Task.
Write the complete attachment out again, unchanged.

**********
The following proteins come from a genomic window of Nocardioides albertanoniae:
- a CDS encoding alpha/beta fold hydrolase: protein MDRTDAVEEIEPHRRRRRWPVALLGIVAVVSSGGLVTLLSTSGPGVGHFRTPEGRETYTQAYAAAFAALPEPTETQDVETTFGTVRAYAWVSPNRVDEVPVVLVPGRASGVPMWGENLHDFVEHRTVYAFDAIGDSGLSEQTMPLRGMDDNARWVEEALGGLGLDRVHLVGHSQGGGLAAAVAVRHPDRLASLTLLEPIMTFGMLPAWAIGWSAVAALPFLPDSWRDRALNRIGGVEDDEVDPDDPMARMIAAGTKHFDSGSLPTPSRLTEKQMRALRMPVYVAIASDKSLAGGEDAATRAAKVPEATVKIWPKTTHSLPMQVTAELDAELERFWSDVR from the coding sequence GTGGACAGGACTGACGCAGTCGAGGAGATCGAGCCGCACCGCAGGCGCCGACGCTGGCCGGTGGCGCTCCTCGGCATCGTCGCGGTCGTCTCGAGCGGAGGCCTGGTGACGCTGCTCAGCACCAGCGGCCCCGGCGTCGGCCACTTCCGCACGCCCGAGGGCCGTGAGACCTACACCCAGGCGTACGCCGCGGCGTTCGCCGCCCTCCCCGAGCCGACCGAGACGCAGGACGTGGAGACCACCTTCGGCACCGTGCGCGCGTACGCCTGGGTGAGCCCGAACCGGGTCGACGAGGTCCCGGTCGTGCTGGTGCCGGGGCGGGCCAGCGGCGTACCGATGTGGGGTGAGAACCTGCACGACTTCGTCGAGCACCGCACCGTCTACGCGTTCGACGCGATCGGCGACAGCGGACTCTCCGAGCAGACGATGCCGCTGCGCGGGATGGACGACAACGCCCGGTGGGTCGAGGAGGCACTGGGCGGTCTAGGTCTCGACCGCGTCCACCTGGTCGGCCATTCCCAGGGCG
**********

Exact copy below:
The following proteins come from a genomic window of Nocardioides albertanoniae:
- a CDS encoding alpha/beta fold hydrolase: protein MDRTDAVEEIEPHRRRRRWPVALLGIVAVVSSGGLVTLLSTSGPGVGHFRTPEGRETYTQAYAAAFAALPEPTETQDVETTFGTVRAYAWVSPNRVDEVPVVLVPGRASGVPMWGENLHDFVEHRTVYAFDAIGDSGLSEQTMPLRGMDDNARWVEEALGGLGLDRVHLVGHSQGGGLAAAVAVRHPDRLASLTLLEPIMTFGMLPAWAIGWSAVAALPFLPDSWRDRALNRIGGVEDDEVDPDDPMARMIAAGTKHFDSGSLPTPSRLTEKQMRALRMPVYVAIASDKSLAGGEDAATRAAKVPEATVKIWPKTTHSLPMQVTAELDAELERFWSDVR from the coding sequence GTGGACAGGACTGACGCAGTCGAGGAGATCGAGCCGCACCGCAGGCGCCGACGCTGGCCGGTGGCGCTCCTCGGCATCGTCGCGGTCGTCTCGAGCGGAGGCCTGGTGACGCTGCTCAGCACCAGCGGCCCCGGCGTCGGCCACTTCCGCACGCCCGAGGGCCGTGAGACCTACACCCAGGCGTACGCCGCGGCGTTCGCCGCCCTCCCCGAGCCGACCGAGACGCAGGACGTGGAGACCACCTTCGGCACCGTGCGCGCGTACGCCTGGGTGAGCCCGAACCGGGTCGACGAGGTCCCGGTCGTGCTGGTGCCGGGGCGGGCCAGCGGCGTACCGATGTGGGGTGAGAACCTGCACGACTTCGTCGAGCACCGCACCGTCTACGCGTTCGACGCGATCGGCGACAGCGGACTCTCCGAGCAGACGATGCCGCTGCGCGGGATGGACGACAACGCCCGGTGGGTCGAGGAGGCACTGGGCGGTCTAGGTCTCGACCGCGTCCACCTGGTCGGCCATTCCCAGGGCG